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their claims on ever louder, yet eternity surrounds us even in the garb of time, and its demands are the same yesterday, to-day, and for ever.

One man alone, Paul, maintains the demand of Jesus in its sublimity, and even he not quite uniformly. In the early Church the new law' at once secures a footing.

Paul's Gentile Church fell in like manner under the sway of the religion of law. A new Church—the Christian—took the place of the Jewish, and its claims are mostly the same: external, ceremonial, legal, and theological. Jesus' words condemn His own Church down to the present day.

THE RISE OF THE RELIGION.

CHAPTER VII.

JESUS THE REDEEMER.

WHOEVER, refusing to be led astray by words, surveys the short history of early Christianity, cannot fail to be struck before long by a curious observation. All high-sounding words such as redemption, atonement, justification, the new birth, and the receiving of the spirit, are wanting in the early Gospels, and yet every reader feels that those that were about Jesus were raised to a state of peculiar happiness. On the other hand, the greater the frequency of these theological expressions in the later writings, the further does the actual fact of redemption, as of something experienced and imparted to us to-day, recede into the background. Even St Paul, who himself was certainly to be counted amongst the redeemed, set up general theories about redemption, which were more than once contradicted by experience in his own congregations. Talk, especially theological talk, about redemption, stands frequently, if not always, in the inverse ratio to the actual experience thereof.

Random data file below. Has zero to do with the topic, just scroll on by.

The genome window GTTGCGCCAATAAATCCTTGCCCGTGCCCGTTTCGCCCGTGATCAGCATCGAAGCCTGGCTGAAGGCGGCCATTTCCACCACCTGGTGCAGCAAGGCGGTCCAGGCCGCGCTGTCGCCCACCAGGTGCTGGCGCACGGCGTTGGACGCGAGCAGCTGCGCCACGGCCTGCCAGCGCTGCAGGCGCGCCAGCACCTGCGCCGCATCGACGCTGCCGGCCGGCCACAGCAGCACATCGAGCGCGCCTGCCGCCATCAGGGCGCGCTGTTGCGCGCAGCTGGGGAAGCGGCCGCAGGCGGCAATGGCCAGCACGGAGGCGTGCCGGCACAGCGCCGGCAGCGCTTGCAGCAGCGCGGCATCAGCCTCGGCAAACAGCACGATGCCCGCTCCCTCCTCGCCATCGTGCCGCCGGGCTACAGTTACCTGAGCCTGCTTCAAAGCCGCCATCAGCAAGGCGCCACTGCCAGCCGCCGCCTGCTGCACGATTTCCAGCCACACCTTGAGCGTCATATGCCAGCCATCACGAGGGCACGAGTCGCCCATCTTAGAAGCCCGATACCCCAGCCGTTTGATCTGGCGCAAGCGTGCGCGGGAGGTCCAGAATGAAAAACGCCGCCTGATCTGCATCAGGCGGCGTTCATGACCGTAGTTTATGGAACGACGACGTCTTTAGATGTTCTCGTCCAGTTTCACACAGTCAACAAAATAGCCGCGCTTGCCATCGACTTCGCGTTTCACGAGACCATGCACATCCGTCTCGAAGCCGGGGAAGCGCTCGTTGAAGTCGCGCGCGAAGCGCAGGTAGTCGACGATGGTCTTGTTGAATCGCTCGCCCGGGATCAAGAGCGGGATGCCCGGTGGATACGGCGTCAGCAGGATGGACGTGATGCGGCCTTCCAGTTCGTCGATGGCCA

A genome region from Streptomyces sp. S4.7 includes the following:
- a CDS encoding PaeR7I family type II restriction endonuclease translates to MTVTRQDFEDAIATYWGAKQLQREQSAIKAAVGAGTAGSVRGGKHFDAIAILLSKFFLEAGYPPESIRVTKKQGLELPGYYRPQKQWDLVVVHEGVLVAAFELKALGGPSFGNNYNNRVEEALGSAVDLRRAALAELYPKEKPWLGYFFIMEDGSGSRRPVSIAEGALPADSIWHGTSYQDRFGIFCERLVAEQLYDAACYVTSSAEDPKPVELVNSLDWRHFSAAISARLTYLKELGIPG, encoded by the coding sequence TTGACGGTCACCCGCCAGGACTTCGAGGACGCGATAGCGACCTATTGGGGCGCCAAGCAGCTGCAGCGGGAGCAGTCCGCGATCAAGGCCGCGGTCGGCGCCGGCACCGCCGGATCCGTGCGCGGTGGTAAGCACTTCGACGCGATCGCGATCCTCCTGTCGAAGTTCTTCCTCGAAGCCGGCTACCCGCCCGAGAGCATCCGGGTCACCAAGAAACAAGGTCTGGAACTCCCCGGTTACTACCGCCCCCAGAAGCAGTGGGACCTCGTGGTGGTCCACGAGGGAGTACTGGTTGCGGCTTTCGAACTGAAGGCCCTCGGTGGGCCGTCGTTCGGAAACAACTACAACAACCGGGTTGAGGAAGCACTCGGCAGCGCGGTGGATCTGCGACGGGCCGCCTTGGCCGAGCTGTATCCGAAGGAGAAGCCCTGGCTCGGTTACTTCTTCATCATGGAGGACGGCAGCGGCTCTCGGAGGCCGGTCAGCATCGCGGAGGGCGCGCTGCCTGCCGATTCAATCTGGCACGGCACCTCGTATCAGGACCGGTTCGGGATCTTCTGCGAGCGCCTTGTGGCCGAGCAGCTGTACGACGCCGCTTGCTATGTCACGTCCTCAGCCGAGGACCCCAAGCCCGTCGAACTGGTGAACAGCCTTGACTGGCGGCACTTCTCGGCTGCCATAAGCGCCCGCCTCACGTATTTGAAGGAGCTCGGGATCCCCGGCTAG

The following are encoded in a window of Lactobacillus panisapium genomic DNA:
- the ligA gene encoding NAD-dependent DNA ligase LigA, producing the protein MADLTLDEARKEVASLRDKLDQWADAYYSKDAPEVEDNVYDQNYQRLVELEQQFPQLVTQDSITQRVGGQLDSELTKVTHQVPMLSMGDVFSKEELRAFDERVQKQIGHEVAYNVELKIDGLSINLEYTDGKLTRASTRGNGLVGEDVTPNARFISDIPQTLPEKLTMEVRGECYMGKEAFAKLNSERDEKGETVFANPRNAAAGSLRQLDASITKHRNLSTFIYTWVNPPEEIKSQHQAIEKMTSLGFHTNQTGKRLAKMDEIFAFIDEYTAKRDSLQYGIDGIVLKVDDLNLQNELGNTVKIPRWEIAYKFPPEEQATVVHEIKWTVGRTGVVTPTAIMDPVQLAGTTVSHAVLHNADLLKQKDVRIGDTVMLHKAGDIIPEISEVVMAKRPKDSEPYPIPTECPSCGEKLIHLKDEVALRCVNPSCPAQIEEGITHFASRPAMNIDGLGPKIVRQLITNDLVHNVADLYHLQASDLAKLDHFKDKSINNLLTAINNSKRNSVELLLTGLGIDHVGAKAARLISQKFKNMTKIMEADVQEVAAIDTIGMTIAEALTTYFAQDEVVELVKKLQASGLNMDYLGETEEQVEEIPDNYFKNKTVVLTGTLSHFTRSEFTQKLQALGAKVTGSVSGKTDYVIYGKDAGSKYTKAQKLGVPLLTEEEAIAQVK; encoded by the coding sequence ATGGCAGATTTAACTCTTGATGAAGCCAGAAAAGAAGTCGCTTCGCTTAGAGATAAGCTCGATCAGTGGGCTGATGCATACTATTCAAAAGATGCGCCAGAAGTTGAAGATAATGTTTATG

We must speak of Jesus as Redeemer, because His

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activity is not exhausted in the promise that He gave and the demand that He made, nay, more, in describing these we have not even mentioned that which was highest and best in the work of Jesus. He did not merely set up a goal for men and point out the direction thither, but He helped them Himself on the road. And this in ways so manifold as completely to outdistance the poverty of the dogmatic conceptions.

In the Gospels, Jesus appears before us first of all as the physician of men's bodies, as the redeemer of the sick and suffering. However great the number of miraculous narratives that we set on one side as exaggerations or inventions of a later age, a nucleus of solid fact remains with which we have to deal. Jesus possessed a healing power, strictly limited, it is true, by unbelief, but capable of producing the very greatest physical and psychical changes wherever He encountered faith. This power operated especially in the case of mental diseases, but was by no means confined to them. Now even though here, too, we see Jesus completely dominated by the conceptions of His time, and in part even not scorning to make use of its remedies, we can yet feel the moral grandeur of His character, and the boundless sympathy with every form of distress through all the outer folds of magic. He is a wonder-worker, but how infinitely exalted He appears when compared with any other worker of wonders. In the time of His enthusiasm Jesus explained this · Redemption' as the beginning of the kingdom of God. On another occasion He places Himself on a line with the Jewish exorcists, and once again He expresses doubts as to the persistence of this driving out of demons. Jesus